Wyoming and Alaska held primaries yesterday. Pollsters in Wyoming had the direction of the Liz Cheney-Harriet Hageman race for Wyoming’s at-large House seat right. Cheney was going to lose. But was she going to lose by nearly 40 points? Pollsters vastly understated the magnitude of Cheney’s pending loss. She was not merely repudiated. She was crushed. Hageman beat her by more than a 2-1 margin (below, via RealClearPolitics).
Cheney was planning for her political future as anti-Trump hero long before the polls closed. She has millions of dollars stashed in a PAC that she will put to some use. However, she seems to me a woman without a party (assuming she doesn’t want to switch parties). She is on a mission that might profitably be continued as a talking head on CNN or MSNBC.
I previewed Alaska’s open Senate primary here yesterday. Only 67 percent of the votes have been tabulated so far, so the outcome remains “murky,” but perhaps a little less “murky” than I anticipated. Incumbent Senator Lisa Murkowski was well served by the open “nonpartisan” primary. She appears to be well-positioned to win the four-way ranked-choice election that is to be decided in November. Kelly Tshibaka is the preferable candidate by far. We encourage our friends in Alaska to rank Tshibaka vote for Tshibaka and leave the other choices blank. When the shouting is over Alaska’s open primary/ranked-choice system should be relegated to the ashcan.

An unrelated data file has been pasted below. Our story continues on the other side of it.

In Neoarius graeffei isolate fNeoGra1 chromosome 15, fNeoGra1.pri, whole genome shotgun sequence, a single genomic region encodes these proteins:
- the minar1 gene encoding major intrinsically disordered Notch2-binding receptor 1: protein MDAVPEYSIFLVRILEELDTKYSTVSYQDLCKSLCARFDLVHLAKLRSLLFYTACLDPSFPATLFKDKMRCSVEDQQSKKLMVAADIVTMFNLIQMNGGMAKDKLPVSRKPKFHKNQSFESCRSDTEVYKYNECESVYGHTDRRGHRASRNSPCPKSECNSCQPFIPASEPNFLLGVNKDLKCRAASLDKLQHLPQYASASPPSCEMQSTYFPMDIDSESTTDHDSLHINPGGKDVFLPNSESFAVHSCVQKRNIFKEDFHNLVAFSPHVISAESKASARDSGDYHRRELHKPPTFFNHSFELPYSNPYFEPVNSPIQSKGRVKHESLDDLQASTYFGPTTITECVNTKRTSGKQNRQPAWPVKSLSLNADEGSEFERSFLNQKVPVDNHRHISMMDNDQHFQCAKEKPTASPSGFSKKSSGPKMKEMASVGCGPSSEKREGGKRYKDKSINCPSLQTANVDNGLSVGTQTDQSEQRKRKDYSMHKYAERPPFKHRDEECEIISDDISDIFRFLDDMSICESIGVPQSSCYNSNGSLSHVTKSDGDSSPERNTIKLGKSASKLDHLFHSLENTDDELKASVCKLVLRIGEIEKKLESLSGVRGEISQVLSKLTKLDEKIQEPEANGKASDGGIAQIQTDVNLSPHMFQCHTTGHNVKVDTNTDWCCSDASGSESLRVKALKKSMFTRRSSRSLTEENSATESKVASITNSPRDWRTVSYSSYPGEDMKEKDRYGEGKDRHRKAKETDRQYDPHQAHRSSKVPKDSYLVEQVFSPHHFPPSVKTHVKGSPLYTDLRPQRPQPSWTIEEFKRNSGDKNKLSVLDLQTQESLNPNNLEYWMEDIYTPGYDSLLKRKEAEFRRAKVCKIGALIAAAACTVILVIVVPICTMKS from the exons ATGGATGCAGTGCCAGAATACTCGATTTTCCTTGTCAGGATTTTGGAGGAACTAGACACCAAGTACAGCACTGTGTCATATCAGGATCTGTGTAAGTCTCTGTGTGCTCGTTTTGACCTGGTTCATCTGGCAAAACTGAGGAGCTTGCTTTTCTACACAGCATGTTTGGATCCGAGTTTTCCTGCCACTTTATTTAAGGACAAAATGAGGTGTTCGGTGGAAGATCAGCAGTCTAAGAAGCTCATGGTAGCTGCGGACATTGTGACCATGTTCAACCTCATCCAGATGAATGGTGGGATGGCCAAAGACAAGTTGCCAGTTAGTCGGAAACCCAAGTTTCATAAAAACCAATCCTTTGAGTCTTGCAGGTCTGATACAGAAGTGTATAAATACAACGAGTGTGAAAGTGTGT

Alaska also held a special election to fill Alaska’s the at-large seat left vacant by the death of Don Young. The special election is subject to the ranked-choice arrangement. No candidate appears to have cleared the 50 percent plus 1 first-choice bar for election. Republicans Sarah Palin and Nick Begich III are running second and third, respectively, to Democrat Mary Sattler Peltola in first-choice votes that have been tabulated so far.
According to the Anchorage Daily News story, “the winner won’t be known until the last ballots are counted later this month.” The story adds: “With two weeks to go until ballot counting is complete in the special election, the race will be determined by the number of voters who ranked more than one candidate in the state’s first ranked choice vote.”
In the votes counted so far, Peltola, Palin and Begich are also running in that order in the open primary for the seat that will be on the ballot in November. They will all be on the ballot and subject to the ranked-choice arrangement. What a rotten system.